He spends his career on the other side of the fence, so I thought it might be cool to shoot him sitting up in the stands (the view he usually sees of the spectators). I like how clean and simple the look is, and I especially like all the numbers on the seats—it just adds something. You can’t tell from this photo, but Corey is acting as a VAL (Voice Activated Lightstand) just to the right of Miguel, one seat over–just out of frame. (Scroll down for one more photo, and below that for the Thursday News Update post).
I’m on an email list from PhotoJojo.com (a very cool site) and today they had a story about George Lange’s photography “flipbook” and they were raving about his work, so I went to check it out. They were right on the money. His people photography is just brilliant, and his presentation is cute, clever, sometimes funny, sometimes weird, but always interesting. Even the music is interesting, and the way it’s all put together makes you watch it again and again. In short; you gotta see this guy’s stuff: Click here to watch his online flipbook.
I’m pretty darn psyched (and totally honored) to announce that B&H Photo has put together a “Scott Kelby Location Kit”
with all the cool location lighting stuff I’ve been talking about here in my blog, and in my live sessions (as seen above–of course, you have to provide the flash and I use two Nikon SB-800s because I shoot with Nikon gear, but the kit works with any off-camera hot-shoe mounted flashes).
The kit includes two Lastolite tri-grip diffusion panels, two lightweight (yet surprisingly sturdy) 8′ light stands with two regular Bogen/Monfrotto clamps for holding the diffusion panels; and two of their “Justin” clamps, which let you mount hot-shoe flashes and position them in any direction using the built-in ball head, and two of the same lightstands come with that. Plus, it comes with a Westcott 6-in-one reflector and a very slickly designed Impact boom stand with clips so you can position the reflector right where you want it. The kit assumes you already have a flash, so it’s everything but the flash (it’s all the gear shown above) and the whole package is just $495, which is an incredible deal for the results you can get (you can see this package in action by going back to my post on February 22nd). Click here to jump to B&H page on this kit. (Don’t forget; if you call B&H, NAPP members get free shipping, which saves you $27.65. Well, it does if you’re shipping to Tampa anyway).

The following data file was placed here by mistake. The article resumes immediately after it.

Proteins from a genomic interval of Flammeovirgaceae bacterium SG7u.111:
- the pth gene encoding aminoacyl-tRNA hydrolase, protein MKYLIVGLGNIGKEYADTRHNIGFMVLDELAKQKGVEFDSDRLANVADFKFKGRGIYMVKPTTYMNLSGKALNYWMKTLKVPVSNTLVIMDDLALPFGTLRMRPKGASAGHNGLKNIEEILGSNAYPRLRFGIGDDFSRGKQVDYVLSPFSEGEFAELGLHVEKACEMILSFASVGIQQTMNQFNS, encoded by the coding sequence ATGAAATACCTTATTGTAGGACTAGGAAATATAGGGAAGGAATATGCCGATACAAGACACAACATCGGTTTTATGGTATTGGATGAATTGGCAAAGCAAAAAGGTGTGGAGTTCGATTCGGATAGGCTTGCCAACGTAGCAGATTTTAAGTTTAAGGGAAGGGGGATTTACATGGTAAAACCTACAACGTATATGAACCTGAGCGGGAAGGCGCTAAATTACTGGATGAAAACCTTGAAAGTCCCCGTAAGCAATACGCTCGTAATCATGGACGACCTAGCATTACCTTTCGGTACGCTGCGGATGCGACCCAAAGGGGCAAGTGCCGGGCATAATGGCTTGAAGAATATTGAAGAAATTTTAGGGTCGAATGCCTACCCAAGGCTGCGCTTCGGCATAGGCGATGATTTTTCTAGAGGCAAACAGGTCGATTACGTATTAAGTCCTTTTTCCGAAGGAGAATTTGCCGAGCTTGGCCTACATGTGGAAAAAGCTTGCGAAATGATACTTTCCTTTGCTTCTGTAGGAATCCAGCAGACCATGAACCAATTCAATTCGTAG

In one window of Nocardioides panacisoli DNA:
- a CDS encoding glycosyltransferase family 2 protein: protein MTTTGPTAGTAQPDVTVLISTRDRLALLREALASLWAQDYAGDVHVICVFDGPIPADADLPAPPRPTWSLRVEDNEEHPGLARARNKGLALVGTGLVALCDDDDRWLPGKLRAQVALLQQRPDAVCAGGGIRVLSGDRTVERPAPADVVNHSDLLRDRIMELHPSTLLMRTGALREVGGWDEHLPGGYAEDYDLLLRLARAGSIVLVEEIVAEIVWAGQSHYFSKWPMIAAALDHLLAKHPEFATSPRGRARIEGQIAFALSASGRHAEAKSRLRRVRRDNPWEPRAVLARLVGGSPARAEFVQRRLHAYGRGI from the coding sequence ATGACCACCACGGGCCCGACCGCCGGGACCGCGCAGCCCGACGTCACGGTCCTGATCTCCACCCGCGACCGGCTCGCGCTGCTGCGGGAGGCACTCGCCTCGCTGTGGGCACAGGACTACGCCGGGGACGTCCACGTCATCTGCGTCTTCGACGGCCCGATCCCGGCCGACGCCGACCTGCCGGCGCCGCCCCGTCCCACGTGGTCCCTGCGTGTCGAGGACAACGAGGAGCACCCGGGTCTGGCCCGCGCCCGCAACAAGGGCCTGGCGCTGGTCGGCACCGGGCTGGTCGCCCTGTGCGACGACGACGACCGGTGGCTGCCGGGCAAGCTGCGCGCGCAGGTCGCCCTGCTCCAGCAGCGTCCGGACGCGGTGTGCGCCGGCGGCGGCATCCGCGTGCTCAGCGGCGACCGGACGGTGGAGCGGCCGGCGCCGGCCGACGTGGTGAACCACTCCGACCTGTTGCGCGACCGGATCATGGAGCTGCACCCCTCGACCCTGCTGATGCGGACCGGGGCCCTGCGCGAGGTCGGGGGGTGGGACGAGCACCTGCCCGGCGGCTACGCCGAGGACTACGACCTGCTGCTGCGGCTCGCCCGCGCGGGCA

Although it’s called the “Scott Kelby Location Lighting Kit,” I have to give credit to the amazing Joe McNally (master of the wireless flash, and one of the most talented and gifted working photographers/instructors in our industry today), because I learned the whole technique (of shooting the on-camera style flashes through the Lastolite Diffusers with Justin Clamps) from him. Many thanks to Joe for turning me onto to this amazingly light, portable, and easy-to-use system that’s changed everything for me. My personal thanks to Joe for all he’s taught me, and all he continues to teach me. (If you’re going to Photoshop World, make darn sure you catch Joe’s amazing sessions. He will change the way you approach a lot of things, and he’ll inspire you with this amazing images from his years shooting with National Geographic and Sports Illustrated, to name just a few.
Also thanks to the wonderful folks at B&H Photo (Gabe, Steve, Manny and crew) for putting this location lighting kit together. I’m so honored, and can’t thank you enough for making it so easy for NAPP members to get their hands on all this cool gear. You rock!
I ran across Patrick Hoelck’s brilliant photography portfolio after I saw it discussed (OK, debated) in an online forum (I wish I could remember which one). I really, really like his style, but beyond his cool photography, what peaked my interest was how the forum participants were arguing back and forth about whether his “look” comes from his technique in camera, or after the fact in Photshop. Now, as a guy who really loves Photoshop, I have great respect for him either way (because digital photography in the 21st century is two things; the photography and the processing in Photoshop), so if he’s getting this look in Photoshop, all I can say is “Please teach it to me!” If he’s doing it all with lighting (as apparently he is quoted in a magazine article), then all I can say is “Please teach it to me!” Either way; take a look at his cool images and see what you think (and post your comments as to whether you think it’s mostly done: “In the Lighting” or “Later In Photoshop”).